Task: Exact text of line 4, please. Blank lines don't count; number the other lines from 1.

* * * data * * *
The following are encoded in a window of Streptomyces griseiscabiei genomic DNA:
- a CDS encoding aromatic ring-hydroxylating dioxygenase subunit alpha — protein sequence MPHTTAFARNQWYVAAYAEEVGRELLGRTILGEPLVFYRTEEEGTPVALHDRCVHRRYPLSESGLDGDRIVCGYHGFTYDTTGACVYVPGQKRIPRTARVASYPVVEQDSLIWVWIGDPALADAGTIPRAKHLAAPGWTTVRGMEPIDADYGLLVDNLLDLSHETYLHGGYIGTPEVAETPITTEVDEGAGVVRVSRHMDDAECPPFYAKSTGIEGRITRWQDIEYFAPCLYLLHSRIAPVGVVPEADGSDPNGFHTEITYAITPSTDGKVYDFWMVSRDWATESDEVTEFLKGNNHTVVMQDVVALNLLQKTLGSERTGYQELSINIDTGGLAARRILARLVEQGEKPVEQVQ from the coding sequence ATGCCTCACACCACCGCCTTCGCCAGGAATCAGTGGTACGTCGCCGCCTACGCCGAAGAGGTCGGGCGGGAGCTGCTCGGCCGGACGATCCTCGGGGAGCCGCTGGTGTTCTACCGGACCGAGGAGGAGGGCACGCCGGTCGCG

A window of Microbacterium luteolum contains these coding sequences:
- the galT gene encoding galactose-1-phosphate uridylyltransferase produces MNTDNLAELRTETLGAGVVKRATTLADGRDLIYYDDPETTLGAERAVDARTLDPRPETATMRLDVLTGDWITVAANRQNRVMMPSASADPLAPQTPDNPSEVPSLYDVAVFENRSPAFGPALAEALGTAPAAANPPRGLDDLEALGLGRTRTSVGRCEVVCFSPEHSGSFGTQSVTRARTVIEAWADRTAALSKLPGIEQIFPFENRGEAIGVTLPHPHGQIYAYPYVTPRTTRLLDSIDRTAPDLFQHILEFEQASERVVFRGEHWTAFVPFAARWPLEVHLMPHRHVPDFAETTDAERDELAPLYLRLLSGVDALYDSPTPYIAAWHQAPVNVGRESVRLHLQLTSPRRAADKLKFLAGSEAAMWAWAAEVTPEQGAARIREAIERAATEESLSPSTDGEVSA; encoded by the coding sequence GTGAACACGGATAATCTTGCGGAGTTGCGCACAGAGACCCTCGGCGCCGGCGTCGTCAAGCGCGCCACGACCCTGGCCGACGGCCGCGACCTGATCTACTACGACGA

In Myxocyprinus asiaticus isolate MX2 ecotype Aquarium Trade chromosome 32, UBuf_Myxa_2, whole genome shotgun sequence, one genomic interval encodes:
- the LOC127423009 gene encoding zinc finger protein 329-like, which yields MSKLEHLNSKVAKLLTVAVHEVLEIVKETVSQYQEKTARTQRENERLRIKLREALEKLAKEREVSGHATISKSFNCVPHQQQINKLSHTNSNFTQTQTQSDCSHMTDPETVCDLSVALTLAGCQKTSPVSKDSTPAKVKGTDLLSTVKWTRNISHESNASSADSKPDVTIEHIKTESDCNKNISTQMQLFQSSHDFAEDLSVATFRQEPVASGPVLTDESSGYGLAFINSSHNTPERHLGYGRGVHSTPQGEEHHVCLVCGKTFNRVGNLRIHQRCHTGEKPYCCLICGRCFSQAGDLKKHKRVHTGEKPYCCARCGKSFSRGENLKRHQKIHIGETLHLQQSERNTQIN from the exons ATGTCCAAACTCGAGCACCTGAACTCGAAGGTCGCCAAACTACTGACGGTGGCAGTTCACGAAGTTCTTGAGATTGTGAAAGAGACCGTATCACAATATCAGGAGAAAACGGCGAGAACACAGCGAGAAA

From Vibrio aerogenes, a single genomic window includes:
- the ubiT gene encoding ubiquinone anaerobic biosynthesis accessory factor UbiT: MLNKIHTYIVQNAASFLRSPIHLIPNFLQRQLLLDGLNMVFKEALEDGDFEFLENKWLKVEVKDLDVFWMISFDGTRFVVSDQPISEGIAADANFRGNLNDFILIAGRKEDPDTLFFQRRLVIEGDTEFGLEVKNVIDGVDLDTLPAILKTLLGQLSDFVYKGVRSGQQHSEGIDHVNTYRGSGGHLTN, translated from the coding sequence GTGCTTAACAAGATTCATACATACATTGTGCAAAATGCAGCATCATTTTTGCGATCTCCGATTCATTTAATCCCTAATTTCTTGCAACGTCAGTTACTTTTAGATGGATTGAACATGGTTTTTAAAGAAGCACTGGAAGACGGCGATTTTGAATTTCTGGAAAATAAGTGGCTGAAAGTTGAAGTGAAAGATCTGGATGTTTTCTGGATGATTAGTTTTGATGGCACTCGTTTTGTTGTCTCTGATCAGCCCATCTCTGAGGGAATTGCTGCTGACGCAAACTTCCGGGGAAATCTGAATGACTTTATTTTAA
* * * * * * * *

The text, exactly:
- the galT gene encoding galactose-1-phosphate uridylyltransferase produces MNTDNLAELRTETLGAGVVKRATTLADGRDLIYYDDPETTLGAERAVDARTLDPRPETATMRLDVLTGDWITVAANRQNRVMMPSASADPLAPQTPDNPSEVPSLYDVAVFENRSPAFGPALAEALGTAPAAANPPRGLDDLEALGLGRTRTSVGRCEVVCFSPEHSGSFGTQSVTRARTVIEAWADRTAALSKLPGIEQIFPFENRGEAIGVTLPHPHGQIYAYPYVTPRTTRLLDSIDRTAPDLFQHILEFEQASERVVFRGEHWTAFVPFAARWPLEVHLMPHRHVPDFAETTDAERDELAPLYLRLLSGVDALYDSPTPYIAAWHQAPVNVGRESVRLHLQLTSPRRAADKLKFLAGSEAAMWAWAAEVTPEQGAARIREAIERAATEESLSPSTDGEVSA; encoded by the coding sequence GTGAACACGGATAATCTTGCGGAGTTGCGCACAGAGACCCTCGGCGCCGGCGTCGTCAAGCGCGCCACGACCCTGGCCGACGGCCGCGACCTGATCTACTACGACGA